The leader of the SNP group of councillors has pressed the local Labour Party to
publicly reveal to which of their members are standing in the council elections.
Donald Manford said: “Following recent confirmation from a senior Labour Party spokesperson
that “individuals with known party affiliations who stand for election without party
labels” may be considered routine, to do other than properly declare that affiliation
might be considered an abuse of the Standards in Public Life Code.”
He called on Labour and all other political parties to end the “tawdry episode” and
make it known to the electorate which of their membership seek election as independents.
“Tawdry” episode of “covert” council candidates
23 April 2017
It follows claims that prospective councillors standing as under a non-party label
may be influenced by their political affiliation and have failed to clearly declare
they are card carrying party members.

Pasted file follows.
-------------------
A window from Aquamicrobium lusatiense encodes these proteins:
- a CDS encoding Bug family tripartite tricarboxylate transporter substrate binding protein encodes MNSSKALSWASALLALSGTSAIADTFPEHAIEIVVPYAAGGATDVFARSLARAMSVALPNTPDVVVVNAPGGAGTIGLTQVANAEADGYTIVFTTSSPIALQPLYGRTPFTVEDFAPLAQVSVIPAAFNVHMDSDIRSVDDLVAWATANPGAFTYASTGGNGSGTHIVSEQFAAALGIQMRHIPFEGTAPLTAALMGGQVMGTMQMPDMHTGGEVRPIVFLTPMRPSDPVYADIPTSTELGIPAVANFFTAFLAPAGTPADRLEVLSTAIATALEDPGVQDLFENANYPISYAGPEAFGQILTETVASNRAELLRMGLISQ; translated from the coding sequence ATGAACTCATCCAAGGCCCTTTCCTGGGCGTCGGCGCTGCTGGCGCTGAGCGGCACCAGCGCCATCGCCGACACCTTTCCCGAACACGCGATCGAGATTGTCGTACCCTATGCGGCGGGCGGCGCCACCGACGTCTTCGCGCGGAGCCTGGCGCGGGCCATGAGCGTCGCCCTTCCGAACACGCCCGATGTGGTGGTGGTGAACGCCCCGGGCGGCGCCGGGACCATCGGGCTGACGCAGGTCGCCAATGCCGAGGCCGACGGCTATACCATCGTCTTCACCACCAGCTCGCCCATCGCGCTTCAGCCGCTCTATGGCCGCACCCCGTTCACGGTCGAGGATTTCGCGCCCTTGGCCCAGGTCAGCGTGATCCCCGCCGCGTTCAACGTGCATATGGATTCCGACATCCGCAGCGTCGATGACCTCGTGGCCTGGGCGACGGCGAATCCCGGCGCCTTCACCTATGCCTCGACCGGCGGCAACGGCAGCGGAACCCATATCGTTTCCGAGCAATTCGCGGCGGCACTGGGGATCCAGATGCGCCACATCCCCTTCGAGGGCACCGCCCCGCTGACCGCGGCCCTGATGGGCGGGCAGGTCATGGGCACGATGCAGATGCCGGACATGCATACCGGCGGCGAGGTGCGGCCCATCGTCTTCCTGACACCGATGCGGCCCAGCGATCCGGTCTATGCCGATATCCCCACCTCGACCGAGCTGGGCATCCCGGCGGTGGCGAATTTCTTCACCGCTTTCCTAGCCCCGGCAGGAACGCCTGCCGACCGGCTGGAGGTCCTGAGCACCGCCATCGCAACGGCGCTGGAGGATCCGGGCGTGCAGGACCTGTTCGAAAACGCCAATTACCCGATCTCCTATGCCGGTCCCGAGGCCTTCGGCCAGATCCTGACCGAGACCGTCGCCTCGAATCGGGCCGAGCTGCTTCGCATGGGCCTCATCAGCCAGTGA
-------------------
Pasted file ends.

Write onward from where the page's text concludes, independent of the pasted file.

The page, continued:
Mr Manford said it would be in “interests of local democracy” for islanders to know
who they were voting for.
He believes the council’s code of conduct requires councillors to declare their political
membership but a number of present incumbents “voiced the view that they were not
obligated to do that.”
The code requires membership or holding office in public bodies, companies, clubs,
societies and organisations such as trade unions and voluntary organisations are
registered and described.
Mr Manford who is a SNP candidate for the South Uist and Barra ward added: “In this
context, non-financial interests are those which members of the public might reasonably
think could influence your actions, speeches or votes in the council which could
include appointments to committees or membership of other organisations.”
At a seminar for councillors in 2015, the Standards Commission said that failure
to register “could be considered to be in breach of the code,” subject to evidence
of membership being available, he added.
Labour previously said it recognised that the attempt by both parties to introduce
party politics into local elections, has “not been welcomed” by the electorate and
is a “negative factor” in the workings of the Comhairle.
Island voters have not embraced the idea of political parties running the council,
it added, with the SNP only managing to put up 15 candidates last time and failing
to get half elected.
The Western Isles will be “best served” by councillors who take a generally like-minded
approach to local needs, without being tied to a party whip, said a Labour spokesperson.